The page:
Lloyds Banking Group has followed up the closure of 48 branches in October last year with 60 more, as customers continue to move to digital services.
This follows an HSBC announcement just a week ago, when it said 69 branches would be shuttered, affecting the roles of 400 staff.
Lloyds and HSBC both cited the migration of customers to digital channels as the reason for the closures.
Following the latest announcement, Vim Maru, retail director for Lloyds Banking Group, said: “Just like many other high-street businesses, fewer customers are choosing to visit our branches. Our branch network is an important way for us to support our customers, but we need to adapt to the significant growth in customers choosing to do most of their everyday banking online.”
The organisation is closing 24 Lloyds Bank branches, 19 Bank of Scotland branches and 17 Halifax branches, with a total of 124 jobs to be lost.
Lloyds said the number of regular online banking customers has increased to over 18 million and it now has 15 million customers using its mobile app, which is up 27% compared with this time last year.
This is part of an industry-wide trend. Earlier this month, Jackie Uhi, head of HSBC UK’s branch network, said: “The majority of our customers have a preference to do much of their day-to-day banking online or via mobile, so we’re removing locations where we have another branch nearby, and where there is a significant reduction in customers using face-to-face branch servicing.”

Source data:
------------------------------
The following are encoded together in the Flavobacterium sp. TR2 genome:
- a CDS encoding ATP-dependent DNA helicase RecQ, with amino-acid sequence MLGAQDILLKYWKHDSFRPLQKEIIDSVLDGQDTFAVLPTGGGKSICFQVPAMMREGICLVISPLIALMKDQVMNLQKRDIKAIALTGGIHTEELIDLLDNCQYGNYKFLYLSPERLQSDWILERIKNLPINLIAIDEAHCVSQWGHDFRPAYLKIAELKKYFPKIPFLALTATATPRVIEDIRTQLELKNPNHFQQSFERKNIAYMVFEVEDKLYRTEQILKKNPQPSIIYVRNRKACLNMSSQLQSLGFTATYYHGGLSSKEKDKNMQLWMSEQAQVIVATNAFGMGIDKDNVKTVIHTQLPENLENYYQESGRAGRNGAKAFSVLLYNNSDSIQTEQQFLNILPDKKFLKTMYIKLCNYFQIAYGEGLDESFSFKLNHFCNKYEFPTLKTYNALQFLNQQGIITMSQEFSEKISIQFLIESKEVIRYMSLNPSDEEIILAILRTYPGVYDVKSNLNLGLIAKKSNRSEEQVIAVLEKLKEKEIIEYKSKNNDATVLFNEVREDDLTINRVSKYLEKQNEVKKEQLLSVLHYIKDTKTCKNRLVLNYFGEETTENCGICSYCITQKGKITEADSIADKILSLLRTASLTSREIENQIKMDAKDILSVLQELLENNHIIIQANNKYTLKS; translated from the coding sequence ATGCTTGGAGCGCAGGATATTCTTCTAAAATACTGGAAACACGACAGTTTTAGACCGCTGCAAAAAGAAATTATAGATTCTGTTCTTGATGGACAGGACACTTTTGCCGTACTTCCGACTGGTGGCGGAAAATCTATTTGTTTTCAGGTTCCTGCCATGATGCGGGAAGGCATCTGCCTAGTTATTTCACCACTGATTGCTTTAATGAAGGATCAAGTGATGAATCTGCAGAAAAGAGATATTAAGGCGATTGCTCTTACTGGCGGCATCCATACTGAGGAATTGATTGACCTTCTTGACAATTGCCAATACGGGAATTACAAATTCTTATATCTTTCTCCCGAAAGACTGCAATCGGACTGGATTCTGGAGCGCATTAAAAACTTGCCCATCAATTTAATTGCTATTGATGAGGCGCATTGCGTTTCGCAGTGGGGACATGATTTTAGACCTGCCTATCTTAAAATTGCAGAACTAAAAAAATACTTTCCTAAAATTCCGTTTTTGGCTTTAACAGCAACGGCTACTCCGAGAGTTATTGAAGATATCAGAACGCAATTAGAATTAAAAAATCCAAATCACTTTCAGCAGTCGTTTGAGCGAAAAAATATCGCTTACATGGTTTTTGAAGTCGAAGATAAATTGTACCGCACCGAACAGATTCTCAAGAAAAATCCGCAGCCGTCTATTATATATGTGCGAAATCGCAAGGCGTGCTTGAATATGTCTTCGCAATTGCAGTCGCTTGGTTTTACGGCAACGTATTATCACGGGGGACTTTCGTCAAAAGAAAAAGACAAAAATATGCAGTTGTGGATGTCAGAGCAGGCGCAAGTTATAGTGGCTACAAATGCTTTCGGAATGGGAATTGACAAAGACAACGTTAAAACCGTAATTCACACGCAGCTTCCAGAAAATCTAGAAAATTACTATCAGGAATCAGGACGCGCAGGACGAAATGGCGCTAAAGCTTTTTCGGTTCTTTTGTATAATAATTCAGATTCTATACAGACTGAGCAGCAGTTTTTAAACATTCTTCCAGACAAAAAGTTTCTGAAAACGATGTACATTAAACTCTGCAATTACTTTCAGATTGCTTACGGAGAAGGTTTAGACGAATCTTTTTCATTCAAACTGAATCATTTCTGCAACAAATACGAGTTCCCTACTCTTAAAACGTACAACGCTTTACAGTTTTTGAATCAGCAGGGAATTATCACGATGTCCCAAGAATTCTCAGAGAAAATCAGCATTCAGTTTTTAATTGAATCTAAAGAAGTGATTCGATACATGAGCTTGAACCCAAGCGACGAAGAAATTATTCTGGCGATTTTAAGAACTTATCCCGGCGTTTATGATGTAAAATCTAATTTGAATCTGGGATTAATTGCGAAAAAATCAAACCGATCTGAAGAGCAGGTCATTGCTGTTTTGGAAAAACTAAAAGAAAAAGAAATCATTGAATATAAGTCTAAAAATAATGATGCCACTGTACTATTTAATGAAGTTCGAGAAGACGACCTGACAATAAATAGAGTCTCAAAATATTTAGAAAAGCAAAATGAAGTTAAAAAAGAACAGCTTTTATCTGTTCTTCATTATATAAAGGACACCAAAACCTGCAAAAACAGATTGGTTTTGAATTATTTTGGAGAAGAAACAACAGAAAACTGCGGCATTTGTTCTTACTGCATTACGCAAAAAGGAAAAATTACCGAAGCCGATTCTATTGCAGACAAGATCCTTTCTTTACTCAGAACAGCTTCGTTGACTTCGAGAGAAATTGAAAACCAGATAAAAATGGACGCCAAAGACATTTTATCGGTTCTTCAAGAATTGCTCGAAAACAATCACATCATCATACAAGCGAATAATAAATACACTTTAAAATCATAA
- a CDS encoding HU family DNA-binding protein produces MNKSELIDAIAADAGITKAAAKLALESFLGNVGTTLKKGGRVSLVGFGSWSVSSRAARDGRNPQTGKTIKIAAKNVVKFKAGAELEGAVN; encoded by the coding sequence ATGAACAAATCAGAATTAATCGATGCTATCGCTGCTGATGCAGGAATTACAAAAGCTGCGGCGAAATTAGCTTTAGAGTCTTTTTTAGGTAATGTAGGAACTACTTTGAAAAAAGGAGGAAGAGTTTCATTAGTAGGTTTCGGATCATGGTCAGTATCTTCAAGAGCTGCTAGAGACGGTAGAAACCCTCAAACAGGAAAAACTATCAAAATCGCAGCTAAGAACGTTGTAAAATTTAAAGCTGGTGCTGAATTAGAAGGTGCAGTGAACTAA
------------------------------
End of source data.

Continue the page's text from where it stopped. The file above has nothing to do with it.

But Caren Evans, national officer at the Unite union, said simply leaving an ATM in place of a vibrant bank branch is wholly insufficient. “The banking sector needs to answer some serious questions about its corporate social responsibilities and the government cannot stand back and allow the relentless closure of banks to continue until no more local banking services remain,” she said.
In December 2021, consumer rights champion Which? called for a pause in bank branch closures amid fears that people could be left without easy access to cash and services.
Figures released by the consumer rights organisation at the time revealed that since the beginning of 2015, banks and building societies had closed or scheduled the closure of 4,734 branches in the UK.